As part of its investigation into employees’ outside training and presentation activities, DIR instructed Cal-OSHA employees to be “overly inclusive” in the information they provided about any and all of their training, teaching or presentation activities, which could cover personal, religious, political or union organizing activities. Groups such as American Civil Liberties Union (ACLU) of Northern California and Public Employees for Environmental Responsibility (PEER) expressed concerns that this audit violated employees’ privacy and constitutional rights.
In a March 15 memo obtained by EHS Today, DIR Chief Deputy Director David Rowan offered clarification and defined a narrower scope for the audit.
“First of all, I wish to make it absolutely clear that the intent of this inquiry is not to seek information on your purely personal activities,” Rowan wrote. “The sole purpose is to determine whether state resources have been or are being misused.”
Rowan also stressed that answering “yes” to any of the questions does not automatically mean the employee is in violation of DIR policy.
The memo offered the following clarifications regarding the employee questionnaire:
- Employees may limit their responses to activity that has taken place in the past 3 years rather than throughout their entire tenure;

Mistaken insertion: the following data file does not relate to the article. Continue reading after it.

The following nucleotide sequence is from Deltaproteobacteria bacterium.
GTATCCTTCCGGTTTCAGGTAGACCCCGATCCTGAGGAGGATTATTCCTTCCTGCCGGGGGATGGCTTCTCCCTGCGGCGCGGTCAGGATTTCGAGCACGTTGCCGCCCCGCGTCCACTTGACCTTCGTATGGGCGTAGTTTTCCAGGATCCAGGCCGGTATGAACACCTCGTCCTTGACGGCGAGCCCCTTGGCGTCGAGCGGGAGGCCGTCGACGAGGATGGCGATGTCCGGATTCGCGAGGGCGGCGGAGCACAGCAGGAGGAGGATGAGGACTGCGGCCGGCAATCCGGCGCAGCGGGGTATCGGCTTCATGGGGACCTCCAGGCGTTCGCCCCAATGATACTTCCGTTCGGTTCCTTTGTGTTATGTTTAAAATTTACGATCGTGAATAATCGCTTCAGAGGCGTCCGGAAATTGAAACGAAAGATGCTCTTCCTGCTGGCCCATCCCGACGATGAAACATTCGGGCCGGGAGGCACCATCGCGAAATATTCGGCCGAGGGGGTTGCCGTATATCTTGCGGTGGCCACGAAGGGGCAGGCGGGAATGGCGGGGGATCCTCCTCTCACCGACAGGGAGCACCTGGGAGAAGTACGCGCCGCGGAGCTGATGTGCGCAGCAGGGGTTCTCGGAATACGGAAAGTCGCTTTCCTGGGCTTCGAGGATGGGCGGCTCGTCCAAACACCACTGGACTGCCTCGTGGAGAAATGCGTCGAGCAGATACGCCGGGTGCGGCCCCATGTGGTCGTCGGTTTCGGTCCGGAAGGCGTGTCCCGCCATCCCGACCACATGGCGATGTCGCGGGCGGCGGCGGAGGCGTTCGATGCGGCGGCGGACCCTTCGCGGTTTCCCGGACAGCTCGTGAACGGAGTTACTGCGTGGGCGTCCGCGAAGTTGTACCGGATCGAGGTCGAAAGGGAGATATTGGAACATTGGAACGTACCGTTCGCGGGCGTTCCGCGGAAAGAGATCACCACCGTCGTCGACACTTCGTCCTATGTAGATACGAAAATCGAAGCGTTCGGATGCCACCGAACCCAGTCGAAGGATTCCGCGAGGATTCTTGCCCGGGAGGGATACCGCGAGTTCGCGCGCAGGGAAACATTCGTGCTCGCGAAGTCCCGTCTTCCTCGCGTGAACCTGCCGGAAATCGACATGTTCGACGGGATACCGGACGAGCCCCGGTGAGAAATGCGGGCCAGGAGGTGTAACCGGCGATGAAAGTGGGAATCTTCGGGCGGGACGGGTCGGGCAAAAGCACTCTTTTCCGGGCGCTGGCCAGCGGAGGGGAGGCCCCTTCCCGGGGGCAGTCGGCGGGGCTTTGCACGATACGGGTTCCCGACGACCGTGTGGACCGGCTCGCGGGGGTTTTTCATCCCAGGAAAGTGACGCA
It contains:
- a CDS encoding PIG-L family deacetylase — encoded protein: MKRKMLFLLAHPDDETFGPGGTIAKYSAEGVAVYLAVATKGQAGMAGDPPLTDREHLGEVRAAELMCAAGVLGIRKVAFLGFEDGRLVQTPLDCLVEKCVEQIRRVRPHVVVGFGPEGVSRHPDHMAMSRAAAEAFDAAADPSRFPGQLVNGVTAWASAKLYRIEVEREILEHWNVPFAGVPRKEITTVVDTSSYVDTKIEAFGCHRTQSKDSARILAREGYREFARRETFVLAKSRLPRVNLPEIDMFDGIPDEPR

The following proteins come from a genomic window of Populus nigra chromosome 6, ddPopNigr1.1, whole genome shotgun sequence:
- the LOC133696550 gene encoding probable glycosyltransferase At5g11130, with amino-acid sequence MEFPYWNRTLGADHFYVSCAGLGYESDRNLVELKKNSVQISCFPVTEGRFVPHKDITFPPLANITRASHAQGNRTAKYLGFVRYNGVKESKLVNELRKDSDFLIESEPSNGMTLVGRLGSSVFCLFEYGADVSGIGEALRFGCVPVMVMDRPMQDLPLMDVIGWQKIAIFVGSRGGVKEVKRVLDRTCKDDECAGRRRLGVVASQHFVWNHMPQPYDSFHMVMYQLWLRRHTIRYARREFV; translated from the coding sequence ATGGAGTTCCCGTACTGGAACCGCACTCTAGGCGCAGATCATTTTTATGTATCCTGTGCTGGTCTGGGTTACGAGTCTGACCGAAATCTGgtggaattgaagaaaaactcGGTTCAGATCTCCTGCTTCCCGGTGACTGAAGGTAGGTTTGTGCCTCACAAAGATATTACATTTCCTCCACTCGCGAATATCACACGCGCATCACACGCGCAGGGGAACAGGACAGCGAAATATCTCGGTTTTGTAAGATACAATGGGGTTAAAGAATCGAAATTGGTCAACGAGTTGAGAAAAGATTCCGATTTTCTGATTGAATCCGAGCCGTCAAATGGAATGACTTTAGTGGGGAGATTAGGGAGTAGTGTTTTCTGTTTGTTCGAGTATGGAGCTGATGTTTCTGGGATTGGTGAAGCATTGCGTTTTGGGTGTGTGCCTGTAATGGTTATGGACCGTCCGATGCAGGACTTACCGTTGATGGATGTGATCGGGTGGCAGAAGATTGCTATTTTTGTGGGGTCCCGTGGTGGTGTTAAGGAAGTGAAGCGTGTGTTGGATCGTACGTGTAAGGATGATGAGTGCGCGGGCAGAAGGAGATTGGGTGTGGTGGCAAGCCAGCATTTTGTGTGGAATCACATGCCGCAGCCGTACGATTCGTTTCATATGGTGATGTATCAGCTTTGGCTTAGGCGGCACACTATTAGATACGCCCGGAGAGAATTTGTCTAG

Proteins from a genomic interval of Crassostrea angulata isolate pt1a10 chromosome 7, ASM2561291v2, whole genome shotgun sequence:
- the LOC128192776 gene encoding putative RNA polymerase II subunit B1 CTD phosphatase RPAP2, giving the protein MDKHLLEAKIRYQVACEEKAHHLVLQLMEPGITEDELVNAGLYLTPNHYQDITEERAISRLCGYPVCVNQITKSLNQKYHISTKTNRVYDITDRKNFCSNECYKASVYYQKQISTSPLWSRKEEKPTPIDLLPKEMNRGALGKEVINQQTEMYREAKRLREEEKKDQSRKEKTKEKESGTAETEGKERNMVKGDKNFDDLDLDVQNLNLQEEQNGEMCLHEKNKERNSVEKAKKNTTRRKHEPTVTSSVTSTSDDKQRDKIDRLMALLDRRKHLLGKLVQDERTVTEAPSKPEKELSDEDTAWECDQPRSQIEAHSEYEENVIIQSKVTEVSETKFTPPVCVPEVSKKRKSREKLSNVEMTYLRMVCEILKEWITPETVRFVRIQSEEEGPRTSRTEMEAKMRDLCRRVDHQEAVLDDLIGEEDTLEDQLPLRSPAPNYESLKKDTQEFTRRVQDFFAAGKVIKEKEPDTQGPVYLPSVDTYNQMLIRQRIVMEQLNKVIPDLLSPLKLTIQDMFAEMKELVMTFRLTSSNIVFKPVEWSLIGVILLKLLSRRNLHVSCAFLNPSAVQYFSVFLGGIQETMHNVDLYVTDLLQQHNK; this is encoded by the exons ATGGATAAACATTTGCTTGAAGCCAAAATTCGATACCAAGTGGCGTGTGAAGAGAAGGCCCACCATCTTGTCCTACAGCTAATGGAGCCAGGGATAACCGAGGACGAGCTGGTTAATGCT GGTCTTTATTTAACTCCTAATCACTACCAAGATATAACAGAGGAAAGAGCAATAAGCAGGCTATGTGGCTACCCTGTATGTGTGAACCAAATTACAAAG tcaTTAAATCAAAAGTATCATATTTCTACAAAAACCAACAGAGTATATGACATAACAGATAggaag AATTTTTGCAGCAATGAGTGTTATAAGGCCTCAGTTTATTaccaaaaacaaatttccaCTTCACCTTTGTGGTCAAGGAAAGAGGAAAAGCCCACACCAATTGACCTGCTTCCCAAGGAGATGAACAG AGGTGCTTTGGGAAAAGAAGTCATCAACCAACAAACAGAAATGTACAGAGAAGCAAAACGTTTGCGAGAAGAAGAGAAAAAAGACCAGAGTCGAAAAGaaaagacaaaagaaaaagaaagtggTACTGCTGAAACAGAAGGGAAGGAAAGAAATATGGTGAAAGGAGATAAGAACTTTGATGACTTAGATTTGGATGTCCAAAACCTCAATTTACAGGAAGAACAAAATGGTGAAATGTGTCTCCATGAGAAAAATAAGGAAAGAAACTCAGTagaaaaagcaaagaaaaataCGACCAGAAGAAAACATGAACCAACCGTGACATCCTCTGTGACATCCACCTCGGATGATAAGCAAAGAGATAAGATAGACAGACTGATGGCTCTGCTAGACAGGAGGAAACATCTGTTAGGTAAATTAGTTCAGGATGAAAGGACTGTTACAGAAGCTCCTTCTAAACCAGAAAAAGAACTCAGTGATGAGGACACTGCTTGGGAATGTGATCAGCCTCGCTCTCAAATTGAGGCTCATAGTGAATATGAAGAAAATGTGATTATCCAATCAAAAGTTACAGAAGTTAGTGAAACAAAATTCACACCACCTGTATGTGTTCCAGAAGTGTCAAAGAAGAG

- Employees no longer must sign under penalty of perjury and may cross out those words before signing;
- Employees who answer “no” to the first question concerning whether they conducted teaching, training or presentations need not answer the additional questions; and
- Employees who answer “yes” to the first question only must continue on to the next questions if they used state resources in the course of preparing for or conducting the activities.
Rowan clarified “state resources” to mean “property that belongs to the State, State paid work time, funds, equipment, supplies, phones, computers, vehicles, or compensation for travel. We do not mean publicly available material free of charge such as free pamphlets or information that might be obtained from a State website or other similar materials.”
The deadline for submitting the questionnaire also was extended from March 15 to March 31.
DIR launched its internal investigation after learning that a former Cal-OSHA employee received compensation for presentations concerning occupational safety and healthy while still working for the department.